Sign Up For Our Newsletter


Internet4classrooms Blog

5 Tips for Successful Student Blogging

Looking for a way engage your students, include technology in the classroom, and foster deeper, more meaningful thinking? Then you need to introduce them to blogging. Here are a few helpful tips inspired by the ultimate kid's blogging guide.

#1 Model, Model, Model

As with all things in education, modeling is paramount. . So before you teach students to blog start your own and learn best practices. From there, make sure to expose students to your blog often before getting them started on their own. A few good ways to get students acquainted with your blog:

  • Do a webquest -Create an assignment on your blog with links students need to click through.
  • Give a homework assignment-Let students know their homework assignment is on the blog. Then they have to check the blog to figure out what to do.
  • Ask a question and require a blog response-This could be about a book you read in class, a science concept, or whatever. This will get students used to reading and responding to blog posts.

#2 Set Expectations

Before beginning, make sure you have clear expectations set. This would include when students are allowed to blog, behavior during blogging, and expectations for what a blog should include. You have to remember that students simply won't perform the way you want if you don't let them know in advance exactly what you're looking for. Take the guesswork out of it for them. If the expectations are clear, they'll more than likely perform accordingly. And if they don't, whatever consequences you give will be justifiable.

#3 Give Them a Blogging Template

Rather than simply turning them lose, give them an outline to start. This could be similar to an essay, with an introduction, body, and conclusion. However, get a bit more specific with what a blog entails, as it's not the same as a 5 paragraph essay. A few things to consider in your template:

  • An introduction
  • A body that includes a bullet point or numbered list for readability
  • Sub headings
  • A conclusion with a call to action that asks people to comment

I'd also suggest that you give very specific blogging prompts in the beginning.

#4 Spend Time Teaching Them How to Comment

If you aren't careful, the comments section can turn into a mess. Make sure to spend time modeling and teaching what constructive comments look like. A few specific behaviors to address from the get-go:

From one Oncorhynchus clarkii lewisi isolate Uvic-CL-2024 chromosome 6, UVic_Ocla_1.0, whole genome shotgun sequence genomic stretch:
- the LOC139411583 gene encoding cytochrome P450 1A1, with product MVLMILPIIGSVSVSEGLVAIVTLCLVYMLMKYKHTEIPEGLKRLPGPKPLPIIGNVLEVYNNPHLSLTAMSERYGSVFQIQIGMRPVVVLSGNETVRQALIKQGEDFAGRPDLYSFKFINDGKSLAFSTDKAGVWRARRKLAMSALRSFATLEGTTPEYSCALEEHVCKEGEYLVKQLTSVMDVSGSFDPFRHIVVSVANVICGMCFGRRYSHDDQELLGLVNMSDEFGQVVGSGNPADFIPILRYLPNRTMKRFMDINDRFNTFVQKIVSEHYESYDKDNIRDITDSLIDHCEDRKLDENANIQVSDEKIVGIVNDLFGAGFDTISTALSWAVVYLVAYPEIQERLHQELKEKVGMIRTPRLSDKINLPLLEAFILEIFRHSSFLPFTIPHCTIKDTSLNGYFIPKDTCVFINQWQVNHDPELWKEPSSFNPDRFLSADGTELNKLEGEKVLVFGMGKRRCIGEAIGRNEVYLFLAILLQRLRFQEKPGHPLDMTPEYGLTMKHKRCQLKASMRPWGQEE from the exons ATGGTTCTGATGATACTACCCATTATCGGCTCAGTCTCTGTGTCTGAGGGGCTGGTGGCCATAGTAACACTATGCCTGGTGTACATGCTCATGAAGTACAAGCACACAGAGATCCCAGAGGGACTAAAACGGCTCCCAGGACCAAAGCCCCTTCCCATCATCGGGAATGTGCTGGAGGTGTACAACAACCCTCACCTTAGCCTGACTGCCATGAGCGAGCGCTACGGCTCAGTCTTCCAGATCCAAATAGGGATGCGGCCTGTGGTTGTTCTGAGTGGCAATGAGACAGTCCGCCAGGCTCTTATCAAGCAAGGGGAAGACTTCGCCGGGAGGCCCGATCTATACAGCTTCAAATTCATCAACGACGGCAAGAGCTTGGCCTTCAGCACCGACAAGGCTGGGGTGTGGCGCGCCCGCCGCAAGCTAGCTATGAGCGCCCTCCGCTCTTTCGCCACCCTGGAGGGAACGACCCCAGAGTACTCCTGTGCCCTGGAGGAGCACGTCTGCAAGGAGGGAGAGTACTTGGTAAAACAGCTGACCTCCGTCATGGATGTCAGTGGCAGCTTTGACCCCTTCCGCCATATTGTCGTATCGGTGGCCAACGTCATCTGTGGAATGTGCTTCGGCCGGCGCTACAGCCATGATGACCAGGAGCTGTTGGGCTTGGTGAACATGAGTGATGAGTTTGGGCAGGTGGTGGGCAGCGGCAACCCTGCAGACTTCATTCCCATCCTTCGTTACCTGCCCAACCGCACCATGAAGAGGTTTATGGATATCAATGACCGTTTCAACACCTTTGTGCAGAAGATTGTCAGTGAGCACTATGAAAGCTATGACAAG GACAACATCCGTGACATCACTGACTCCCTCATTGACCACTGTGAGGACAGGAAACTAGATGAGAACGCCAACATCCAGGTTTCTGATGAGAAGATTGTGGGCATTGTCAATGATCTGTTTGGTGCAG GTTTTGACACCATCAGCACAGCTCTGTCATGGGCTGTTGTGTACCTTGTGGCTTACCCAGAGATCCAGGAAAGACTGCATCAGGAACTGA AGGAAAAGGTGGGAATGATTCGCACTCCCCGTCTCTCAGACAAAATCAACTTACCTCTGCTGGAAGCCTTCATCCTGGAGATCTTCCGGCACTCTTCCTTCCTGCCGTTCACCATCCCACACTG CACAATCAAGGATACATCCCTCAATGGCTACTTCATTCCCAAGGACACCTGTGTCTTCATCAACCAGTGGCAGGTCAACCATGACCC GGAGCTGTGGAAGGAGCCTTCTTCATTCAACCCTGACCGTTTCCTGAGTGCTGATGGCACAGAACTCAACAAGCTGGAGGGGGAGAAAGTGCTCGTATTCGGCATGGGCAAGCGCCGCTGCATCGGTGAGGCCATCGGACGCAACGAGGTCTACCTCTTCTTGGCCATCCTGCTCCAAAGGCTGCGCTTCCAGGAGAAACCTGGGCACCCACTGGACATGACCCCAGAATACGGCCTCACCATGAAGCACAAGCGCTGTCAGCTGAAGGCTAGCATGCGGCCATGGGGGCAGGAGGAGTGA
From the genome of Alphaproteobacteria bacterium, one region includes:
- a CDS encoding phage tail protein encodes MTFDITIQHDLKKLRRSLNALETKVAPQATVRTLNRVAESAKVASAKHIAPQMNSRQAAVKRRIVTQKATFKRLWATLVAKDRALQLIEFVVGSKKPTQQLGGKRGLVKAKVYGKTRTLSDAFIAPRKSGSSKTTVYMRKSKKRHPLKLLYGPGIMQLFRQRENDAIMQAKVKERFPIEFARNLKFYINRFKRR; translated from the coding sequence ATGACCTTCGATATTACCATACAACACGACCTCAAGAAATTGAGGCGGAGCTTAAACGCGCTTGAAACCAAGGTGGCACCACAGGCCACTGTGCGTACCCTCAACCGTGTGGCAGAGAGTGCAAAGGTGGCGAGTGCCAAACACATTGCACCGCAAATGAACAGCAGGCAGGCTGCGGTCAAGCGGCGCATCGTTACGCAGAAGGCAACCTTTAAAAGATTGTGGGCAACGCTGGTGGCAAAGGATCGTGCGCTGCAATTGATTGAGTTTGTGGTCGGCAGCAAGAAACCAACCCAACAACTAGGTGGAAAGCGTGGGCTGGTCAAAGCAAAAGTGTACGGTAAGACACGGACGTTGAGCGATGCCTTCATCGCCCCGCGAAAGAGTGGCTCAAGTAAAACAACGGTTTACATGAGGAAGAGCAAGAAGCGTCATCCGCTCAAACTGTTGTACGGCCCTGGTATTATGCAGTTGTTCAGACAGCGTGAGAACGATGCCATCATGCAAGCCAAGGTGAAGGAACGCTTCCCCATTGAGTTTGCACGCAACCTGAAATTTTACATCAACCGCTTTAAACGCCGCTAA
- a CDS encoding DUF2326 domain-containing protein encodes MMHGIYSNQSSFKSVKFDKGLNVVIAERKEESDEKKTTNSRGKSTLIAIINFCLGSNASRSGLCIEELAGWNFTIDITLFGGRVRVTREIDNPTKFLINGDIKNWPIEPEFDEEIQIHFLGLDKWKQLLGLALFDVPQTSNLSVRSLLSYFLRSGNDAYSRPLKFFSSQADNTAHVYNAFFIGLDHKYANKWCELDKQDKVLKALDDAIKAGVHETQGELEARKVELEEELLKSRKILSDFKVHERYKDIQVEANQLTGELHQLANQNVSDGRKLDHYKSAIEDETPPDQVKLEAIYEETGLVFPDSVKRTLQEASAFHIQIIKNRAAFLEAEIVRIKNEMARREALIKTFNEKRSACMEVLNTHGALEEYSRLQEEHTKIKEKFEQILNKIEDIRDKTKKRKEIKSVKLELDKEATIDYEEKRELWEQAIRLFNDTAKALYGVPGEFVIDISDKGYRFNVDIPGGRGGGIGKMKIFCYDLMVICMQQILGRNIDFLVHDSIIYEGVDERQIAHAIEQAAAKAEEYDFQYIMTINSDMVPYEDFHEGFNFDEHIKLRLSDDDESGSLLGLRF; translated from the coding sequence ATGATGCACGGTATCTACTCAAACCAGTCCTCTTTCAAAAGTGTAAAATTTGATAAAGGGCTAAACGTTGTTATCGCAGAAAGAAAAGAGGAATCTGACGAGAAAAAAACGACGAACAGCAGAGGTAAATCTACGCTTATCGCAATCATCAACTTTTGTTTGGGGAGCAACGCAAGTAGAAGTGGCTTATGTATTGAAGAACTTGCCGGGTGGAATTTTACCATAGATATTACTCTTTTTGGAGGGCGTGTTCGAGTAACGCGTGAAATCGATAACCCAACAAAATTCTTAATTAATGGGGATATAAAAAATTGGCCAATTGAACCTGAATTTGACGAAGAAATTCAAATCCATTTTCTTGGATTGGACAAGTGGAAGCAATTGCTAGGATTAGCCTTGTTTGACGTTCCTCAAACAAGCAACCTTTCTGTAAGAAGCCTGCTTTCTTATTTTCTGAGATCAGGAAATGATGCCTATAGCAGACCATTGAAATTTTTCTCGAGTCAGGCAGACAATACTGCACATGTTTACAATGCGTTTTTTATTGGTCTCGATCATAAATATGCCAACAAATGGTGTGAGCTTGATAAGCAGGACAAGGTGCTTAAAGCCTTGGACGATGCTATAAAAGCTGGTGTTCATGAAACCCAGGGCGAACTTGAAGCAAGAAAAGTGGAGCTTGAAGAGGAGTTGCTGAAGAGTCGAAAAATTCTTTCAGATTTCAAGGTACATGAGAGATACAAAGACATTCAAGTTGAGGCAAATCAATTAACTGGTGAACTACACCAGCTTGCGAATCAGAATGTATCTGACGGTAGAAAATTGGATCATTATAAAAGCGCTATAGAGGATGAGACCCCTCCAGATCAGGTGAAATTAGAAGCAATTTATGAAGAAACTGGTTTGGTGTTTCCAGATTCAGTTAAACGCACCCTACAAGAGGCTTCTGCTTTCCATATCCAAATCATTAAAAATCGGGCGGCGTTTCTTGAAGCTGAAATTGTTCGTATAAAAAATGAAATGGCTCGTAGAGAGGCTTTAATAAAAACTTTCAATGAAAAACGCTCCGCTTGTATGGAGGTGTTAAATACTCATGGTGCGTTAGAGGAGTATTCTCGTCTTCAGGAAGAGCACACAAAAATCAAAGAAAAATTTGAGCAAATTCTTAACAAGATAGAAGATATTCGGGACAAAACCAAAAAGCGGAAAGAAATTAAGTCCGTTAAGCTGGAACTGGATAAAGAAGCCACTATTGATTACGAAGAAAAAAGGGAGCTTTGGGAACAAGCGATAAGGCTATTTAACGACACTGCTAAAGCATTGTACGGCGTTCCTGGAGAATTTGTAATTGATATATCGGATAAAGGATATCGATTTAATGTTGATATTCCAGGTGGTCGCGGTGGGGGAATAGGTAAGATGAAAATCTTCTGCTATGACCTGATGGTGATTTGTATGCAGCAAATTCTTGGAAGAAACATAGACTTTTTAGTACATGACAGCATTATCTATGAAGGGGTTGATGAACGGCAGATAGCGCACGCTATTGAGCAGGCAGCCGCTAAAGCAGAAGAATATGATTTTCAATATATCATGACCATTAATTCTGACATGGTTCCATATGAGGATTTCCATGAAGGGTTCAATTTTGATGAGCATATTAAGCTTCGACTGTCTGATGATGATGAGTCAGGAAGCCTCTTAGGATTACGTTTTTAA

• It's not a text-Since the comments section usually doesn't have a spell checker, and since comments are often short messages, students tend to teach them as texts with abbreviations and misspellings.
  • Be positive-Some students use the comments as a place to criticize. That's not the goal, as it's not constructive and is no fun for anyone.
  • Don't correct-High achieving students will often use this as an area to correct people. Make sure they know they aren't the teacher. The conversation should revolve around content, not typos and punctuation.

#5 Stress the Importance of Internet Safety

The internet can be a big, scary placeā€¦ and kids don't usually realize it. It's your job to teach them how to behave appropriately online, and how to stay safe. Students need to realize the importance of keeping their personal information off the internet, especially the younger students. They also need to understand that the internet should be a fun, safe place for everyone-say no to cyber bullying!


Blogging can be an enriching experience in the classroom. Just make sure to set your expectations high and model plenty. Need help with getting your teach blog started? Learn with this guide for how to start a teacher blog.

Guest Blogger:

Chris Brantner is an English Language Arts teacher of 11 years, and has used blogging as an integral part of his classroom. During this time, he started using the skills he was teaching to create his own successful blogs like Scribblrs.com and CutCableToday. Whether helping people learn to emulate his success with their own blogs, or showing them how to save money by cutting the cord, Chris will always seek to share his knowledge with the world.



Internet4classrooms is a collaborative effort by Susan Brooks and Bill Byles.




Use of this Web site constitutes acceptance of our Terms of Service and Privacy Policy

1694708729462462 US 1 desktop not tablet not iPad device-width